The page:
Washington: Citing the ongoing partial government shutdown, House Speaker Nancy Pelosi has postponed US President’s State of the Union address in the House Chamber.
“I am writing to inform you that the House of Representatives will not consider a concurrent resolution authorizing the President’s State of the Union address in the House Chamber until government has opened,” Pelosi stated in a note penned down to Trump on January 23.
This afternoon, I sent @realDonaldTrump a letter informing him that the House will not consider a concurrent resolution authorizing the President’s State of the Union address in the House Chamber until government has opened. https://t.co/r1oad0xEAh pic.twitter.com/kGEbayx95u
— Nancy Pelosi (@SpeakerPelosi) January 23, 2019
The House Speaker further outlined that she looks forward to welcoming the US President to the House “on a mutually agreeable date” for the address when the government reopens.
“When I extended an invitation on January 3 for you to deliver the State of the Union address, it was on the mutually agreed upon date, January 29. At that time, there was no thought that the government would still be shut down,” Pelosi wrote.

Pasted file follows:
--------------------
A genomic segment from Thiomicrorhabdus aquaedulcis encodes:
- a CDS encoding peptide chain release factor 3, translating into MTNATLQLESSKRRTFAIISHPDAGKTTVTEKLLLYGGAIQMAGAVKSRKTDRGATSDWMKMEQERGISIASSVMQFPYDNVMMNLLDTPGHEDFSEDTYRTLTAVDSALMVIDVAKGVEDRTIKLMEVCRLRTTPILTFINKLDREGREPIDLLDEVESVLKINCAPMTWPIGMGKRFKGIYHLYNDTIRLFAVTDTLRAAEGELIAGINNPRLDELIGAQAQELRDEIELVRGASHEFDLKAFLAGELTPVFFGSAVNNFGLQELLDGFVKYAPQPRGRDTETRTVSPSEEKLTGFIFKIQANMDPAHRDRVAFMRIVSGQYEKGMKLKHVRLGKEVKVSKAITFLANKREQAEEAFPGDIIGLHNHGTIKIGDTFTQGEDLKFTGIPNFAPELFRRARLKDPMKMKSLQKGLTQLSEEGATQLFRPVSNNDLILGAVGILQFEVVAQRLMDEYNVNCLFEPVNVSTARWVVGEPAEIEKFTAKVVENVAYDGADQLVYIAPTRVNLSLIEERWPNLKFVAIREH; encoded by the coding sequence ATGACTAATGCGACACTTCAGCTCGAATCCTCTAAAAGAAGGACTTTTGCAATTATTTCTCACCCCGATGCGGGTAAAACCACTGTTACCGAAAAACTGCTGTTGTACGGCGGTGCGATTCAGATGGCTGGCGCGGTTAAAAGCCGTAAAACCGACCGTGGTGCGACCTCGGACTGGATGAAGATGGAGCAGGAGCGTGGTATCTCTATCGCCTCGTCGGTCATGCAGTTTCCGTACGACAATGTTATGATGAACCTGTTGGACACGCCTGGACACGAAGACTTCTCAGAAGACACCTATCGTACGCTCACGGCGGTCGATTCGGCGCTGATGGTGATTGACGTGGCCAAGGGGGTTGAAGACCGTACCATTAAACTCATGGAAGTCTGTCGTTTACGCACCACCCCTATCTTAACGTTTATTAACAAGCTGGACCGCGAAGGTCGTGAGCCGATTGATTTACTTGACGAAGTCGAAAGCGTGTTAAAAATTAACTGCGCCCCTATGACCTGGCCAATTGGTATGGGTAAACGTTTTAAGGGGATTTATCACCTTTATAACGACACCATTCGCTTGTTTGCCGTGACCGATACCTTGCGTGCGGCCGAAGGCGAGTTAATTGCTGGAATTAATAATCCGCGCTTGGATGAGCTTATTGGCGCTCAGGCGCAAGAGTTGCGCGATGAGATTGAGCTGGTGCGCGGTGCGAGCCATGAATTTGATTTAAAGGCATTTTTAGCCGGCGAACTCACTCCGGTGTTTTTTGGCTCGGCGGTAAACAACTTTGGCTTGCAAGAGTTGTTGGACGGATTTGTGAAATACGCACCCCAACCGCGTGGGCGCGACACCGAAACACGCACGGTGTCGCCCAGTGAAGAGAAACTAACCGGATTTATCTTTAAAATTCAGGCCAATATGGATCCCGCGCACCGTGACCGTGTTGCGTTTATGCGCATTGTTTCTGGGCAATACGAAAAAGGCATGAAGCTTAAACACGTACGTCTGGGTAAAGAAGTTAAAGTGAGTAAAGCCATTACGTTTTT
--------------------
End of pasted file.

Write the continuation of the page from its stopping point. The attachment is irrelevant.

“In my further correspondence of January 16, I said we should work together to find a mutually agreeable date when government has re-opened and I hope that we can still do that,” she mentioned in the letter.
The partial government shutdown – the longest in US history – has crossed over a month, after it came into effect on December 22 due to an impasse between the Congress and Trump over funding for a wall on US’ southern border with Mexico.
Pelosi had, earlier as well, asked Trump to defer his address at the House Chambers or send his address in writing to the Congress, owing to the shutdown.
Over 800,000 federal workers have gone without pay since the shutdown came into effect, with the stalemate between Trump and Congress showing no signs of thawing.
Meanwhile, the US Senate will vote on two proposals on January 24 to reopen the government. However, the chances of either of them passing are slim. While the Republicans have a 53-47 majority, the funding bills require 60 votes for passage.